While she may be a fine actress and a gifted light comedienne, Reese Witherspoon’s just not sexy. Her wholesome, cutesiness and Aryan all-American good looks but she’s a bit vanilla; she lacks the raw, animal sex appeal the role requires. She’s also looking just a little scraggy these days, a teensy bit mutton dressed as lamb. Are we seriously expected to believe that not one but two rugged, handsome CIA assassins would fall for her? That these two lifelong friends and comrades would be driven to increasingly demented, bitter, creepy and dangerous lengths by her siren-like beauty? She also lacks any form of sexual chemistry with either Hardy or Pine. The tension between Hardy and Pine though is electric.
In many ways, you could see Witherspoon’s Lauren as both unwitting beard and the vessel that allows Tuck and FDR to consummate their manlove. These two guys do everything together. They travel the world, kill bad guys, fall in lurve with the same shrill, bland, blonde and then spy on each other as they woo her, pulling every dirty spy trick they know to thwart and frustrate the other’s romance. They even watch surveillance footage of each other’s respective dates together, reviewing and critiquing each other’s performance.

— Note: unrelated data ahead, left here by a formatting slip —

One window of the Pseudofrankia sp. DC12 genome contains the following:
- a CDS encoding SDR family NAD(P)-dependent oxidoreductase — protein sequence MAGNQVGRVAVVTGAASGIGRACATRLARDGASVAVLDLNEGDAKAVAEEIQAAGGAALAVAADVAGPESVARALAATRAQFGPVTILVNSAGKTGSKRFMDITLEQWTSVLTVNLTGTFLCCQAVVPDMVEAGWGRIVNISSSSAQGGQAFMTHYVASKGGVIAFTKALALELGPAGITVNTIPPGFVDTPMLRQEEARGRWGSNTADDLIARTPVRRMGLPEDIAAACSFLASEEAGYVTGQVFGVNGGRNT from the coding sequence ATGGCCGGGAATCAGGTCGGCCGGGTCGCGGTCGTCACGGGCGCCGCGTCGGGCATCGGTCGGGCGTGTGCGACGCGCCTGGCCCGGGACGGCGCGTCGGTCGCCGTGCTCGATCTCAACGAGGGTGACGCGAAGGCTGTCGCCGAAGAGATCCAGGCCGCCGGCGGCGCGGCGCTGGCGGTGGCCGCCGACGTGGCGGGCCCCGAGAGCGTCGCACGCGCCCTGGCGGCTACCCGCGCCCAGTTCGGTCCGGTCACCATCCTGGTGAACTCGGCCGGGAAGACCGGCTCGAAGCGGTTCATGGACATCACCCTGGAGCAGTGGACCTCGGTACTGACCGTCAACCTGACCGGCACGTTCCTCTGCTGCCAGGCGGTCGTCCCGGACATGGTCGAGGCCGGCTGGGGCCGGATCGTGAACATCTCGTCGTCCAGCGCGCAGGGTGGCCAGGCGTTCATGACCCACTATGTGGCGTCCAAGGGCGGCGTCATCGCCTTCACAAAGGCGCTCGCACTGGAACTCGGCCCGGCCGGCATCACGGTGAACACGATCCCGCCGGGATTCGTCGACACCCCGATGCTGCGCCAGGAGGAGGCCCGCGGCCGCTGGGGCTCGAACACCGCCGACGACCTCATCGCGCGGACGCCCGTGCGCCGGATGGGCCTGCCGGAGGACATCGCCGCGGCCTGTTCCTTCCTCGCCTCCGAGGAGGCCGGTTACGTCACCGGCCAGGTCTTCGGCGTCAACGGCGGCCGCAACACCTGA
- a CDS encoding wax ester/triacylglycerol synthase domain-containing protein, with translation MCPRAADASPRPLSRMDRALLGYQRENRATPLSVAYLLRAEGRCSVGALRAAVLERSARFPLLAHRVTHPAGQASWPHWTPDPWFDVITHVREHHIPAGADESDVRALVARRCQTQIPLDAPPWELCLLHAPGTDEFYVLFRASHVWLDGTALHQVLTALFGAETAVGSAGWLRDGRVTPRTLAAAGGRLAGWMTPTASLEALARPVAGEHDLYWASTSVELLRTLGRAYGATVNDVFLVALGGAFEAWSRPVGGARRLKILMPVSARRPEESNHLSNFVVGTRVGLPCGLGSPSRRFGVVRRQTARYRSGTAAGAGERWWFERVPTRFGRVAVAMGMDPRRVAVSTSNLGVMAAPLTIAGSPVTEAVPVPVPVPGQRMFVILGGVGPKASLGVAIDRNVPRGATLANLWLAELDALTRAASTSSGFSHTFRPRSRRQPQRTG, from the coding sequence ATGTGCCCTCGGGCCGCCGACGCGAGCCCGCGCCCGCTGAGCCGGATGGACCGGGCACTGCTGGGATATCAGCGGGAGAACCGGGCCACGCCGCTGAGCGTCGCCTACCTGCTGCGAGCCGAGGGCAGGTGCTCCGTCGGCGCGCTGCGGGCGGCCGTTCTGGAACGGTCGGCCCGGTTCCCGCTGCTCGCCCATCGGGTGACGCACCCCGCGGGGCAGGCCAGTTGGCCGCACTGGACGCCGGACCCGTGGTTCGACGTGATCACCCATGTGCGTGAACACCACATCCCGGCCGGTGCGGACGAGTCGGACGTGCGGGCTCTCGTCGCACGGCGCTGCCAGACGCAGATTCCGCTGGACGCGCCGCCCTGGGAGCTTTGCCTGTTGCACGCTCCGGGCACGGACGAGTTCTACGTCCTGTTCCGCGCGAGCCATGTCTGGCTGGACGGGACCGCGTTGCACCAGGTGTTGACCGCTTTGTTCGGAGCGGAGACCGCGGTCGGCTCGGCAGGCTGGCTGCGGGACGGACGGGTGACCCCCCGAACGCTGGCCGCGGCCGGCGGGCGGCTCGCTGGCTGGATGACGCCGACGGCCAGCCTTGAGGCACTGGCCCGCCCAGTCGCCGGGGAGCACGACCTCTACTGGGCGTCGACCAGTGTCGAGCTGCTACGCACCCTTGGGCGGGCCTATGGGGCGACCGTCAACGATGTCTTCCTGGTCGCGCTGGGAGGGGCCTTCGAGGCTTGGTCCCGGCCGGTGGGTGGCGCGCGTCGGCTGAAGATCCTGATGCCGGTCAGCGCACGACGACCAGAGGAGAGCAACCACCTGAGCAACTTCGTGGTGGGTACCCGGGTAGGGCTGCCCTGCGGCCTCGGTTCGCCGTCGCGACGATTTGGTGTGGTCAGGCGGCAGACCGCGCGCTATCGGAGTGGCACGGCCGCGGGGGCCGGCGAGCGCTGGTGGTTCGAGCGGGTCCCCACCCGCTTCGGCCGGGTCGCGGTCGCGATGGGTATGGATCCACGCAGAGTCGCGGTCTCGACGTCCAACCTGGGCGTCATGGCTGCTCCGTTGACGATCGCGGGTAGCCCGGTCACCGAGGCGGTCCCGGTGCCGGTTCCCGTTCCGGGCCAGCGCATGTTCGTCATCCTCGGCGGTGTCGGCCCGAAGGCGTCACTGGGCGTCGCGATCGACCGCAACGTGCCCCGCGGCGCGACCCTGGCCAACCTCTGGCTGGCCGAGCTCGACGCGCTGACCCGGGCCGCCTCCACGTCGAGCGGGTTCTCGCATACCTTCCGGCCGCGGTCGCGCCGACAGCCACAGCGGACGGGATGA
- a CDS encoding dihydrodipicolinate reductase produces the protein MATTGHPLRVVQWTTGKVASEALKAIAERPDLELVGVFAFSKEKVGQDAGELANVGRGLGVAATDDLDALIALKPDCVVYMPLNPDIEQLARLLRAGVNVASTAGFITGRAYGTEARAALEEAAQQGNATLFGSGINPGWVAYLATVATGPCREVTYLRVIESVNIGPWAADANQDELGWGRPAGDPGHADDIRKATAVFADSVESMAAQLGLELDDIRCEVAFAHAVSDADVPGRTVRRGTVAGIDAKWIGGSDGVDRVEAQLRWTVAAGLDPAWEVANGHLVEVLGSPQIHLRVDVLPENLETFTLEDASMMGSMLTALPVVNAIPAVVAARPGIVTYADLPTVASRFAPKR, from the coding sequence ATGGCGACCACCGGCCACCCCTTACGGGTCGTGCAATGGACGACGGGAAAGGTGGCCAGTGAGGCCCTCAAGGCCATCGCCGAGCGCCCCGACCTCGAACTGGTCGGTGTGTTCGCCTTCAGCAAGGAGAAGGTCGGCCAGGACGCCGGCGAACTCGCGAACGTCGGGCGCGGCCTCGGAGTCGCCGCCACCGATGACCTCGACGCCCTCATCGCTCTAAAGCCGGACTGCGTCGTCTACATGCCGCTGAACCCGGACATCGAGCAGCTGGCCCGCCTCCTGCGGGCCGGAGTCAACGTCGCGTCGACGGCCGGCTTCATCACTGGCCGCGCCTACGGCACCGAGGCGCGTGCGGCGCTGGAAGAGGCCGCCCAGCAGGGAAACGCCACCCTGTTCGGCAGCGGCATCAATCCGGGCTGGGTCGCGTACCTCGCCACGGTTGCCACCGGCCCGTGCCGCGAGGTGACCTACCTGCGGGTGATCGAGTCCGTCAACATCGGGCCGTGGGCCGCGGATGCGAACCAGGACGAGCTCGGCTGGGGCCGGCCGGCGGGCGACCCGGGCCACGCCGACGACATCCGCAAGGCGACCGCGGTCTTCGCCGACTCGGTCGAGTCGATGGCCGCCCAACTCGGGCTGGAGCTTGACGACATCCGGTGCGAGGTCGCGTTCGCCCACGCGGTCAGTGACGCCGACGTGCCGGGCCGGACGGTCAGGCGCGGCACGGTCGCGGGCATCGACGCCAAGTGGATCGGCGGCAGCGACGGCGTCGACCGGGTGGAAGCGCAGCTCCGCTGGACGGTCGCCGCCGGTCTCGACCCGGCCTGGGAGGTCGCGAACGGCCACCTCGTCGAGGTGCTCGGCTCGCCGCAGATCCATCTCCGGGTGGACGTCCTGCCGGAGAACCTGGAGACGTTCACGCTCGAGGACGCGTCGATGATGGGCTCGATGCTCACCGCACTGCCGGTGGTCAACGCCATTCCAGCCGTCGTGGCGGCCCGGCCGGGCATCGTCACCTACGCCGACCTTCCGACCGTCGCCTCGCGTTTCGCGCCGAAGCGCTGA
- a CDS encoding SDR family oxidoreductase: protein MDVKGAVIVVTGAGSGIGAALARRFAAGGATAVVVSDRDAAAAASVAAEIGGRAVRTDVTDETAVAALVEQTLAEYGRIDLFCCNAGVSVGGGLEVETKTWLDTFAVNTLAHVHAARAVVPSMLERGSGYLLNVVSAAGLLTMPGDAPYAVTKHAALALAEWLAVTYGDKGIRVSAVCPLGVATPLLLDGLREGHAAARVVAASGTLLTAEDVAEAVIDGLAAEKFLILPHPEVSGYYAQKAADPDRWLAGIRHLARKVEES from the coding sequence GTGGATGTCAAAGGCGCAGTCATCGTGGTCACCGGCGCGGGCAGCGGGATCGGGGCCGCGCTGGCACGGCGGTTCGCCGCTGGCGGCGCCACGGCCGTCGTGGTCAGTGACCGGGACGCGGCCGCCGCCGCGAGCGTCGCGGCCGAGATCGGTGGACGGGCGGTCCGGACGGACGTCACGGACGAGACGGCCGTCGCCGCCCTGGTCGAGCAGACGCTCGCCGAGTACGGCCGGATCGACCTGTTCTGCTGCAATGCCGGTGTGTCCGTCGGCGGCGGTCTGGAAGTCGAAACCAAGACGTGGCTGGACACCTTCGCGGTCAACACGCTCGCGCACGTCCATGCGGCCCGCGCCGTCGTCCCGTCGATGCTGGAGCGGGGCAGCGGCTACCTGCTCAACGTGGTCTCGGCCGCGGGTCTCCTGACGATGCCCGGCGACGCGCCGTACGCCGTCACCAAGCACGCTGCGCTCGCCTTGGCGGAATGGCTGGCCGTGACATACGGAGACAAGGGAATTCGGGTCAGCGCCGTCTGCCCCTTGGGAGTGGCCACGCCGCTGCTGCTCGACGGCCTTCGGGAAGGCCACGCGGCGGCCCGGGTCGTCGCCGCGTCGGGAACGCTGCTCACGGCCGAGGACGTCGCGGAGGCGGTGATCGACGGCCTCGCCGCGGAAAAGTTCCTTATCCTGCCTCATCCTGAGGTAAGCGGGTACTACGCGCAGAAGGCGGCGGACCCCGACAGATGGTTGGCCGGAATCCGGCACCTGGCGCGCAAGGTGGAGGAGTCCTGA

A truly happy, satisfying resolution to this dreary mess would be for Tuck and FDR, after the climactic shootout, to turn to each other, sweat dappling their manly brows, their pistols spent and smoking, and fall into each others arms. They don’t though. One of them has to get the girl. But, like that time Elton John married the plain German woman, you know it isn’t going to last. Sooner or later love will find a way.
Stunningly awful without being in any way memorable, even reading this review is moments stolen from your life that This Means War doesn’t deserve.
Timothy Dowling, Simon Kinberg, Marcus Gautesen
Reese Witherspoon, Chris Pine, Tom Hardy, Til Schweiger, Chelsea Handler, Angela Basset